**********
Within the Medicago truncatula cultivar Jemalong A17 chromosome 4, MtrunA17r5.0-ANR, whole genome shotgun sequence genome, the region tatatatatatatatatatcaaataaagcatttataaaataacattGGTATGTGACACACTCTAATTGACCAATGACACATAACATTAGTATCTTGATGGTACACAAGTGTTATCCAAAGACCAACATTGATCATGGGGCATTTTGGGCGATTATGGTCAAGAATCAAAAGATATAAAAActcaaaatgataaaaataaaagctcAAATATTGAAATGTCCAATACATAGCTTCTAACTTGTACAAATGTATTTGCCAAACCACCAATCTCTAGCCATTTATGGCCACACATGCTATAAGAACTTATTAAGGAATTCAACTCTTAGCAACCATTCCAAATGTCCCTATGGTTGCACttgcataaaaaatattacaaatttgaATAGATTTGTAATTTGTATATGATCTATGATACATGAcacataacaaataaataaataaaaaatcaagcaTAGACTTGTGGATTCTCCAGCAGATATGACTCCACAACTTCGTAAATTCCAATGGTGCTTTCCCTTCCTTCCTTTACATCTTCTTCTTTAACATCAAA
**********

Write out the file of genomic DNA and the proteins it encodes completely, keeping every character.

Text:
Within the Medicago truncatula cultivar Jemalong A17 chromosome 4, MtrunA17r5.0-ANR, whole genome shotgun sequence genome, the region tatatatatatatatatatcaaataaagcatttataaaataacattGGTATGTGACACACTCTAATTGACCAATGACACATAACATTAGTATCTTGATGGTACACAAGTGTTATCCAAAGACCAACATTGATCATGGGGCATTTTGGGCGATTATGGTCAAGAATCAAAAGATATAAAAActcaaaatgataaaaataaaagctcAAATATTGAAATGTCCAATACATAGCTTCTAACTTGTACAAATGTATTTGCCAAACCACCAATCTCTAGCCATTTATGGCCACACATGCTATAAGAACTTATTAAGGAATTCAACTCTTAGCAACCATTCCAAATGTCCCTATGGTTGCACttgcataaaaaatattacaaatttgaATAGATTTGTAATTTGTATATGATCTATGATACATGAcacataacaaataaataaataaaaaatcaagcaTAGACTTGTGGATTCTCCAGCAGATATGACTCCACAACTTCGTAAATTCCAATGGTGCTTTCCCTTCCTTCCTTTACATCTTCTTCTTTAACATCAAA